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Letter to School Department

posted Mar 21, 2016, 6:10 PM by Lauren Ledger   [ updated Oct 23, 2016, 11:43 PM by Greg Dennis ]

We, the School Enrollment Parent Group, urge the Arlington Public School Department to conduct a comprehensive financial analysis of potential solutions to the middle school overcrowding immediately. The Ottoson Middle School was built to educate 1,050 students. The school population is currently 1,127 and is projected to be 1,308 in less than five years. Because of this short time frame, we urge the School Department to initiate that process now.

Arlington values high quality education and neighborhood schools. Our town government should be commended for taking extreme care in managing finances and spending wisely.Overrides in our town typically stretch longer than anticipated and the town has a healthy override stabilization fund. Our challenge is to align our value of conservative spending with our commitment to providing high quality education to the town’s students.

At this time, the  options that seem to be most favored for  solving the overcapacity problem at the middle school are:

  1. Reclaiming the APS-owned Gibbs School Expanding the OMS campus with a permanent addition
  2. Buying modular classrooms for use at the Ottoson Middle School. They would be placed on a staggered basis over the next five years. At the end of the five year period, there would be a total of twenty modular classrooms.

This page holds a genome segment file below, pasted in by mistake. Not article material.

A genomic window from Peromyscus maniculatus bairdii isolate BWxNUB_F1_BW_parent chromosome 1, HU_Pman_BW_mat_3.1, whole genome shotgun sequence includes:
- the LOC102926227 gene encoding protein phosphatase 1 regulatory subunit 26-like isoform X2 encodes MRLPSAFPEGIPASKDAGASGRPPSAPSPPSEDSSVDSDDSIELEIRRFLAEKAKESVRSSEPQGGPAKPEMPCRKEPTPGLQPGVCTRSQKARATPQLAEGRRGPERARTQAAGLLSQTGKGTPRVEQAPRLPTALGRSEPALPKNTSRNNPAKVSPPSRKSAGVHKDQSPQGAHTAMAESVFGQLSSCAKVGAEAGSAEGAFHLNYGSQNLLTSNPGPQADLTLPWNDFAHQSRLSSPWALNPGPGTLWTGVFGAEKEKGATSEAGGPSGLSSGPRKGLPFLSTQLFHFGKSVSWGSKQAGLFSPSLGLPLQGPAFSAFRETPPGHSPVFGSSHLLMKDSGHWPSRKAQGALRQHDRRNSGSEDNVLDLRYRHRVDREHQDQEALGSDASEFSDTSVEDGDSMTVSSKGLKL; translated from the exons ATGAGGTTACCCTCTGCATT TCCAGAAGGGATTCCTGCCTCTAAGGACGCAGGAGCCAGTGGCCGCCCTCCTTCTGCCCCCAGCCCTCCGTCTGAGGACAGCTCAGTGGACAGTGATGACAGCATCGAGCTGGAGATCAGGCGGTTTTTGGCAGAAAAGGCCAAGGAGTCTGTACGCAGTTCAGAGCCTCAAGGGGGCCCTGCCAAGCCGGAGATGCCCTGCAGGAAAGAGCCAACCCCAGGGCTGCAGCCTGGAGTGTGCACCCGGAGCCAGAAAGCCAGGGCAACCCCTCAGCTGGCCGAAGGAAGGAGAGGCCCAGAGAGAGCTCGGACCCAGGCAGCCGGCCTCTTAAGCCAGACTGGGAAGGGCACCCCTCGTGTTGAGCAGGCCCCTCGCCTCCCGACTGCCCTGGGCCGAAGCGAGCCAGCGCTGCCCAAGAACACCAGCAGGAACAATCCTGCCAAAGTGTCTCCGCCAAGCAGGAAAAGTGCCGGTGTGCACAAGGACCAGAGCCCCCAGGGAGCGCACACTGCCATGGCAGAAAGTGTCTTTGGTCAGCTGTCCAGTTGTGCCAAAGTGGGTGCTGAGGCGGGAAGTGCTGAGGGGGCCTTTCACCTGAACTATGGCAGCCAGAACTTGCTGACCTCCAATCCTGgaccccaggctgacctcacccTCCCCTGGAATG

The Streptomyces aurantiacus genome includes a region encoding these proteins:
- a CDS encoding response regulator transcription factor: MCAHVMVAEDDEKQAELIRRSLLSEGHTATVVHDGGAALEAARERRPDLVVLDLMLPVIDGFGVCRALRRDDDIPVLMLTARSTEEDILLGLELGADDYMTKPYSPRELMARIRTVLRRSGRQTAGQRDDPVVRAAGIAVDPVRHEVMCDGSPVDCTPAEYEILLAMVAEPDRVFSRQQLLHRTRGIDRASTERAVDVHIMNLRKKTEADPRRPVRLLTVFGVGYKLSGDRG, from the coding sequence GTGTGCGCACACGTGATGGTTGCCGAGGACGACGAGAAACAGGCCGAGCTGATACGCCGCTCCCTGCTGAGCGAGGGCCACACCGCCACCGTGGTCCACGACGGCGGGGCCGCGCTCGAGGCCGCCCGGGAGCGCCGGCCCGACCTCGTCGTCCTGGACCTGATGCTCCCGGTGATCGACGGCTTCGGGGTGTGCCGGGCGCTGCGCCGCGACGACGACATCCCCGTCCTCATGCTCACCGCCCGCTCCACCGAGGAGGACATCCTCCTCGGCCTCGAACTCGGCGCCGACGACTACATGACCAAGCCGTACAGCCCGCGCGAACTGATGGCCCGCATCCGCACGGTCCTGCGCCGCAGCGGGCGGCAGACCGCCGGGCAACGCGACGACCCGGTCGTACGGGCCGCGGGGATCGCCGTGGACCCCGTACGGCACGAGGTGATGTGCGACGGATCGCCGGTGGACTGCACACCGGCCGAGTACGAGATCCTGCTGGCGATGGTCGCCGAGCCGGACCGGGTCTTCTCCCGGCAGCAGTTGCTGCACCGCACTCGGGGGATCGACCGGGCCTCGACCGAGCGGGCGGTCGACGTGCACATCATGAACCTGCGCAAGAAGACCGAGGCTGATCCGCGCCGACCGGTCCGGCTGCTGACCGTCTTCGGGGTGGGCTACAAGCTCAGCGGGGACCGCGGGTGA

Any solution to this enrollment crisis will cost money and our residents will expect fiscal responsibility in the decision-making process. On behalf of residents, the Finance Committee will require well-documented estimates of the costs associated with any options. Both parents and residents will demand a solution that serves our students, teachers, administrators and neighborhoods well.

In 2010, at the Annual Town Meeting, the town voted to sell some surplus school properties to pay for the scheduled renovations at Thompson Elementary school. This included voting to sell the Crosby School. At this time it was decided to retain the Gibbs building to use in the event of school enrollment growth. We have reached that point now, and it is our responsibility to follow through with these long-term plans.

The decision of whether to reclaim Gibbs is not a referendum on the value of the Arlington Center for the Arts or on any of the other tenants. It is a strategic decision in response to capacity issues at Ottoson Middle School. A feasibility study needs to be done as soon as possible by the town and the school department to determine actual costs and timelines for renovating the Gibbs School. The school would need renovations to bring it into line with the Ottoson Middle School and with state regulations for a public middle school. Once the study is completed, the town can  decide  which population (6-8th grade from East Arlington, 6th grade, or 8th grade) will be housed there. It is not fair to any of the tenants of the building for the town to draw out the decision any longer.